Introducing STEM Education: Implications for Educating Our Teachers for the Age of Innovation


The composers of this paper, present an introduction of STEM education in the Turkish context, with focus on the global and local educational policies implemented to integrate curriculum and teaching knowledge from the viewpoint of Turkish educational reform (Corlu, Capraro, & Capraro, 2014). Building STEM integration of curriculum can follow two perspective paths: 1) STEM education should enable correlation between subjects without ignoring the unique rigor, depth or characteristics of the overall discipline, 2) a perspective path whereby STEM curriculum guides the teacher affording the teacher to utilize their natural skills to exchange knowledge, skills, and beliefs across the disparate disciplines (Corlu, Capraro, & Capraro, 2014). The paper continues to discuss the implementation of STEM into the Turkish educational system, highlighting the success and failures of STEM. Notably, throughout the paper, the authors recognize a glaring deficiency in the preparation and skills of current educators who have not been trained in multiple disciplines, and who lack the ability to correlate mathematics with science, science with technology and vice versa. The focus and value of STEM education are to develop future generations of students capable of supporting national initiatives and sustainable economic growth through innovation driven by problem-solving and critical thinking within the interrelation disciples of STEM.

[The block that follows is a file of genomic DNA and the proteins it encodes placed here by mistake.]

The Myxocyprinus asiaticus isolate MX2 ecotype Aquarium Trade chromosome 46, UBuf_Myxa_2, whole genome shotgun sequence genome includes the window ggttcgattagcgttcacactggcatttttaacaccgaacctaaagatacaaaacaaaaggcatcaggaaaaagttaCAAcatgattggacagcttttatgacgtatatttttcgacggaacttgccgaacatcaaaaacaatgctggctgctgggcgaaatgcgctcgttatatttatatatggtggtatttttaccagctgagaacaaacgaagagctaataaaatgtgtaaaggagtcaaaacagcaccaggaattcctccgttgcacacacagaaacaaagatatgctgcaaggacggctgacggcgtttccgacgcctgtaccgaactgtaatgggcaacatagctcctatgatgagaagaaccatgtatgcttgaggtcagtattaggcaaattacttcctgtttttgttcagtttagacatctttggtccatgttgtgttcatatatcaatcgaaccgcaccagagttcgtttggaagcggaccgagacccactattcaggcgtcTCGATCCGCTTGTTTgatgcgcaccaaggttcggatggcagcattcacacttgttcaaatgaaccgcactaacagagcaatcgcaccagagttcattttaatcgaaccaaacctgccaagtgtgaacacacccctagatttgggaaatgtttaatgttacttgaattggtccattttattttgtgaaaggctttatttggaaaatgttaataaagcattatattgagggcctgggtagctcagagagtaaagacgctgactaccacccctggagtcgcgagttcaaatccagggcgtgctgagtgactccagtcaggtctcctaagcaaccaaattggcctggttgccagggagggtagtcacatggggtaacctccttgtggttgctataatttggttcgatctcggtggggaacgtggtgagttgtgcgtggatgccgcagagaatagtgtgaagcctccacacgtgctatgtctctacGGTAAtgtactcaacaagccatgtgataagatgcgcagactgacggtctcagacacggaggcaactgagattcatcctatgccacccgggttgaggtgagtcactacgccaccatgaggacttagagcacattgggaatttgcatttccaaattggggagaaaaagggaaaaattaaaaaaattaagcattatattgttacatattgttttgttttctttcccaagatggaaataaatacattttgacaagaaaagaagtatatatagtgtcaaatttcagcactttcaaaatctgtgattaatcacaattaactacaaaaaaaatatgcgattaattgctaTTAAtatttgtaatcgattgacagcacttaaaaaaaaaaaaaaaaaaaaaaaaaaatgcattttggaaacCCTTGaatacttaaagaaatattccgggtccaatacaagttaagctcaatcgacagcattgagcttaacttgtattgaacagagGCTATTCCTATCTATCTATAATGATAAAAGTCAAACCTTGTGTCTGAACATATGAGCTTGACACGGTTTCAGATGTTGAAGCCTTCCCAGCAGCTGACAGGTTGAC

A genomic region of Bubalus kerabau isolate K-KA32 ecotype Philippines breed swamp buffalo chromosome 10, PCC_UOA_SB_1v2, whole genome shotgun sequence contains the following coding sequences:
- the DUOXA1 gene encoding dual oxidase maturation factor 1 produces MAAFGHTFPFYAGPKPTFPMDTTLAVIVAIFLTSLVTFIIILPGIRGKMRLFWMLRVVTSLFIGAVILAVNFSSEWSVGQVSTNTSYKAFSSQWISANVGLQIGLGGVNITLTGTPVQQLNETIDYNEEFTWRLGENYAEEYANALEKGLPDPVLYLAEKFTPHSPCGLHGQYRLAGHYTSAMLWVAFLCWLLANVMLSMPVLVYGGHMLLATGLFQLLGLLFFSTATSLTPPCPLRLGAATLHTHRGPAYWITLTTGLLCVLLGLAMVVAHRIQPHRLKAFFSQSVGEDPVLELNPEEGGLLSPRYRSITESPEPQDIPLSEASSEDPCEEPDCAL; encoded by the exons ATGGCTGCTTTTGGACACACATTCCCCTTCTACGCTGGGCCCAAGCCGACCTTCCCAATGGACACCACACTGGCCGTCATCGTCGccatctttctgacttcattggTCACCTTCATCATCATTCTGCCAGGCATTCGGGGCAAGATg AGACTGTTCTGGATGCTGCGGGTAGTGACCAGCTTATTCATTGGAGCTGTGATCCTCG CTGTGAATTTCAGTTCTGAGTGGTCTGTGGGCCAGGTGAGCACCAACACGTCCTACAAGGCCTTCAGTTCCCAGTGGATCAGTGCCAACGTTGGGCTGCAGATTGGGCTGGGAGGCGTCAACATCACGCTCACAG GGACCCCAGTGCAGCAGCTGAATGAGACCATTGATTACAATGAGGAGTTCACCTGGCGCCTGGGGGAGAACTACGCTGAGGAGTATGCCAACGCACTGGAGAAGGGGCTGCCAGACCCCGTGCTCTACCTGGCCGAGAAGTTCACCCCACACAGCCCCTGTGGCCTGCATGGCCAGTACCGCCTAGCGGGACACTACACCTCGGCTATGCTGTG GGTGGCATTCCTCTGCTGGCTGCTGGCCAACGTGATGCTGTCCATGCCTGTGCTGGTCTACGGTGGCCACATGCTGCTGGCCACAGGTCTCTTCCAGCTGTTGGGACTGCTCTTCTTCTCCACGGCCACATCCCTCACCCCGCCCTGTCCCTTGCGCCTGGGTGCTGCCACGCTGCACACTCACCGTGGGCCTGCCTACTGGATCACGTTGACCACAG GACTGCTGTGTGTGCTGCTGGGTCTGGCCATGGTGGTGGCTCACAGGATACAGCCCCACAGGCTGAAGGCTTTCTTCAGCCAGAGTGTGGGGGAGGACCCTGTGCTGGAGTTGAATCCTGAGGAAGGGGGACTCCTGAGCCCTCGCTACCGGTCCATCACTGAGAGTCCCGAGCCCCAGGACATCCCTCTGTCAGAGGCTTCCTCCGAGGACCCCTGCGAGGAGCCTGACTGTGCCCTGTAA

Reforms in education of Science, Technology, Engineering, and Mathematics (STEM) disciplines have been particularly critical for the economic competitiveness of Turkey. There has been some criticism of the reforms at the teacher education level, claiming that Turkish teachers were not prepared to address the needs of their profession. The authors of this article introduced the STEM education model, which was designed with a critical investigation of the previous research on curriculum integration, STEM education, teaching knowledge, and Turkish educational reforms. By focusing on the interaction of mathematics and science, the model emphasized the importance of integrated teaching knowledge to successfully transition from the departmentalized model of teaching to an integrated model that promotes innovation.

Corlu, M. S., Capraro, R. M., & Capraro, M. M. (2014). Introducing STEM education: Implications for educating our teacher for the age of innovation. Education and Science, 39(171), 74-85.